The Northern BC Helicopter Emergency Rescue Operations Society – or H.E.R.O.S. – supports BC Forest Safety Council’s ombudsman Roger Harris’s recent report calling for better pre-hospital care from the Province.
Harris spent two years overlooking the state of the province’s helicopter emergency medical services (HEMS) to create his report, Will It Be There – A Report on Helicopter Emergency Medical Services in BC. He believes it’s no longer acceptable that living or working remotely should also mean sacrificing emergency medical care.
He’s making three recommendations for the provincial government. The first is ensuring all British Columbians are within a one-hour flight of a trauma centre, which could mean creating 10 new provincially-funded emergency helicopter bases.
Currently, BC has four dedicated emergency helicopters: One in Kamloops, one in Prince Rupert, and two in Vancouver. Some eastern communities are serviced by Alberta’s STARS Air Ambulance service but many areas of the province are unprotected. By comparison, Alaska has 31 emergencies helicopters for 736,000 people. BC’s four helicopters are for 4.631 million people.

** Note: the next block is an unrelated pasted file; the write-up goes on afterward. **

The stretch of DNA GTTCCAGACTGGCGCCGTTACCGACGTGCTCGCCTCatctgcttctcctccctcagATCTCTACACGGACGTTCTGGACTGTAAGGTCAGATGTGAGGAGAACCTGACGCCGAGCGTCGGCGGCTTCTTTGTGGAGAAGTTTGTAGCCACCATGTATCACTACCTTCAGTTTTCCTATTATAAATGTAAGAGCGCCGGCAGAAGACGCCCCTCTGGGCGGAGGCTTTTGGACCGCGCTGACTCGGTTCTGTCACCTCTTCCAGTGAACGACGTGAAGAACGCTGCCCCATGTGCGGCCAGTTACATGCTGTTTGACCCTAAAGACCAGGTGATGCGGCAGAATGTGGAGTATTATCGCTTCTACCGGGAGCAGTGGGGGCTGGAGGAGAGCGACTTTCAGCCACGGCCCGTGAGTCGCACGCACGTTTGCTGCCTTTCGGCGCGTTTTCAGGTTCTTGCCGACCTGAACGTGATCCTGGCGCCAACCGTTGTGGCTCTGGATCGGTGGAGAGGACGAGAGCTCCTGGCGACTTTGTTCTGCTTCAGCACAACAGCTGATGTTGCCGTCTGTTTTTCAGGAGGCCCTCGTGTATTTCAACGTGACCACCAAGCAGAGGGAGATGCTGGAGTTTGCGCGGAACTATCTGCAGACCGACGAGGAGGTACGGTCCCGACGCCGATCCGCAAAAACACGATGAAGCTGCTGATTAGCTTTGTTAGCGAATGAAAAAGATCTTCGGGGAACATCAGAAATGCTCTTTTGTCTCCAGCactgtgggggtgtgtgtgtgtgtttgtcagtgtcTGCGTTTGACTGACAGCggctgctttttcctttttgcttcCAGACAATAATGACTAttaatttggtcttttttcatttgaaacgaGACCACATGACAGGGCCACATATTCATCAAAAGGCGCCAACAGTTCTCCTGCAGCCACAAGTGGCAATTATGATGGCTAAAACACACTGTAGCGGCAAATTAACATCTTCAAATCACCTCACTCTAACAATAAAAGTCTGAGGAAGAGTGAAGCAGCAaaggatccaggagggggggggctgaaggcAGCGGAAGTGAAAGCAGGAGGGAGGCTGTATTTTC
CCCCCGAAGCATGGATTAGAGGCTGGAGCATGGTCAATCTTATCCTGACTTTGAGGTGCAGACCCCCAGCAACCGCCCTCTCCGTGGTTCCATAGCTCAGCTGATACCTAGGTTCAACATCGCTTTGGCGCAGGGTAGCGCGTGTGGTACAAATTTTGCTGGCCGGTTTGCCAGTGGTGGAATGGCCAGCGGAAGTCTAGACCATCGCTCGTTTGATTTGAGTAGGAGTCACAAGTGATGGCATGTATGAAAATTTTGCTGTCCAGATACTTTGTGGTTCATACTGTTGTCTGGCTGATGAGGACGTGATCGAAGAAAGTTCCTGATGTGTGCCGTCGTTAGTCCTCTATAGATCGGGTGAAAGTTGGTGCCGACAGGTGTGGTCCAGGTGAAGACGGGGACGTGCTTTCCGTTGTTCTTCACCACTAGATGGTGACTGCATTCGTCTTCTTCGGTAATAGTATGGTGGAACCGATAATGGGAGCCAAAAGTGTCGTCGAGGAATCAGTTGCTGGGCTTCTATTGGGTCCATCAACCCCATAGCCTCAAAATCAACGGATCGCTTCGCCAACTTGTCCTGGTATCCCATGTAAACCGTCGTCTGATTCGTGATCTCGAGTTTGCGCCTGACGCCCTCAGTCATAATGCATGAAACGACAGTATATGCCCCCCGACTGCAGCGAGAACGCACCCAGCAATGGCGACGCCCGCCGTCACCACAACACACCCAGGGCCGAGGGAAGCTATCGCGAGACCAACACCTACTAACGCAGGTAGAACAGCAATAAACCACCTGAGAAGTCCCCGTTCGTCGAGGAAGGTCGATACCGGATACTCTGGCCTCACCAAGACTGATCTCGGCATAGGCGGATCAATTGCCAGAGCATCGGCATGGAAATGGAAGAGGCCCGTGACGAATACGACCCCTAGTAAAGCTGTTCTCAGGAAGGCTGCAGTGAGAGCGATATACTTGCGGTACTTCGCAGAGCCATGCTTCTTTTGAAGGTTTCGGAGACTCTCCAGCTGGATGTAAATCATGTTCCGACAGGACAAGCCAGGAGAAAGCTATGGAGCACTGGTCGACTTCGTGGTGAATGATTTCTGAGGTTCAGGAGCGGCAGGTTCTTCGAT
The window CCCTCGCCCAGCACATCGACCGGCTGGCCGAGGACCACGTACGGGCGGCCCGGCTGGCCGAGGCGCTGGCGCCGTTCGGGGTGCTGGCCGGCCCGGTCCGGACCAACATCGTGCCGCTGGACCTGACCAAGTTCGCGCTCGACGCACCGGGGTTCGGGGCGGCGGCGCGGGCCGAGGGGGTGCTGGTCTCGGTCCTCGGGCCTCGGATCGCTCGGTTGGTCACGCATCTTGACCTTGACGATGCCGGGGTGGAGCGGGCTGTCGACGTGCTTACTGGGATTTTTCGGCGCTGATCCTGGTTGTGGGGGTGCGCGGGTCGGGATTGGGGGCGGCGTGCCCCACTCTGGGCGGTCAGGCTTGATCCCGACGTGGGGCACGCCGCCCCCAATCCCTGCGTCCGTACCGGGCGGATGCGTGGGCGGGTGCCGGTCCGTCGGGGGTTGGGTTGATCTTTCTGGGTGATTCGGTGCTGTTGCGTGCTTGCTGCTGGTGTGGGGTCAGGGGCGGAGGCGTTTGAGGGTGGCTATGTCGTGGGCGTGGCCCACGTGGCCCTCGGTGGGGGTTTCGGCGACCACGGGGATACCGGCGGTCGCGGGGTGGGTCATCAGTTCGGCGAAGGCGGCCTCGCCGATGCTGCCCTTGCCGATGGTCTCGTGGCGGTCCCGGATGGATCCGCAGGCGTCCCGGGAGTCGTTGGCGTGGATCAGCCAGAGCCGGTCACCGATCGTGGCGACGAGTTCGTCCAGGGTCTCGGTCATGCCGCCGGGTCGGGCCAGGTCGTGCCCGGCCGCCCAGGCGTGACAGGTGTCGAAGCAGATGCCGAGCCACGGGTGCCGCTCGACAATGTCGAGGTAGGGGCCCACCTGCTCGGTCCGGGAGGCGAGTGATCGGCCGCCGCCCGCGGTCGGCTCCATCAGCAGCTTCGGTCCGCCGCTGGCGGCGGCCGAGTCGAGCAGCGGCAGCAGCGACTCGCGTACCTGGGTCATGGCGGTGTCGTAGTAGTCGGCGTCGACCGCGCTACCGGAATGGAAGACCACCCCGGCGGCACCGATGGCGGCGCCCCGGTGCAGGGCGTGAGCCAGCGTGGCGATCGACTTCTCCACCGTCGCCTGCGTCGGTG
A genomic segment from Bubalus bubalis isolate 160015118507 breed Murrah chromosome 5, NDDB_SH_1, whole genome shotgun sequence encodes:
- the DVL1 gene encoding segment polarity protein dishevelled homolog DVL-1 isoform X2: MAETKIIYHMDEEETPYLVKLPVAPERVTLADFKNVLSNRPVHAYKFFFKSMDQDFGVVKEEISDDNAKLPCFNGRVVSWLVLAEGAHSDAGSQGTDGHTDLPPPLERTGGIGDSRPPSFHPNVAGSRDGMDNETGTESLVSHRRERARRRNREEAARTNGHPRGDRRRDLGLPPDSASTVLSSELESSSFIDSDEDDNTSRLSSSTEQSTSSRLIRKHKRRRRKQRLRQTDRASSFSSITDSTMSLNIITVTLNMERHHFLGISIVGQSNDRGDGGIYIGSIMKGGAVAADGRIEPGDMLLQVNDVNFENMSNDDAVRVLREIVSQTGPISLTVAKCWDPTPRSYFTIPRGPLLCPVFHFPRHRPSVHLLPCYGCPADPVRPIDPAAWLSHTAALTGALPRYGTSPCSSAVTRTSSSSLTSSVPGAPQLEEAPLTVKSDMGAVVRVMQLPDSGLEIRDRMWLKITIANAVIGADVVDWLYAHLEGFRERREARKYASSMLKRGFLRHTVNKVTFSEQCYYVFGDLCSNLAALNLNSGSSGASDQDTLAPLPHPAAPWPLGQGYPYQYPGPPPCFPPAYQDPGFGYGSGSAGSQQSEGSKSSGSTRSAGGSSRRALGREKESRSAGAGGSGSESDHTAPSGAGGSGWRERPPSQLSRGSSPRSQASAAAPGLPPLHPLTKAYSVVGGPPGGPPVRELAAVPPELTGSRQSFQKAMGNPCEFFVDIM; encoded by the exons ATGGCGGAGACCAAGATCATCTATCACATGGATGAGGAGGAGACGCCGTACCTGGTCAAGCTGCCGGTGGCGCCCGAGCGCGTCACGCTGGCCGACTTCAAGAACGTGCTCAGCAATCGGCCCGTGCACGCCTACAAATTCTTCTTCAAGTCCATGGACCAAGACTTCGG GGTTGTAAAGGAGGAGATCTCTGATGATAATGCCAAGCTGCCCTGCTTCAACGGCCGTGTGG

H.E.R.O.S. Vice President Ted Clarke says it’s time those living and working in remote areas had guaranteed security.
“We have people dying on our highways because they bleed to death and that should never happen. If you can get them out of that vehicle in time and get them in a helicopter that’s carrying blood and oxygen and has advanced paramedics on board, or doctors, you’re going to save that person a lot sooner than hauling them away in a ground ambulance.”
The other two recommendations are centred around giving First Responders more flexibility while accident victims are being transported to medical facilities. The third includes new hoisting methods so victims could be lifted directly to the helicopter and transported to hospital. Often times victims are lifted, carried to and put in a road ambulance, and transported to hospital that way.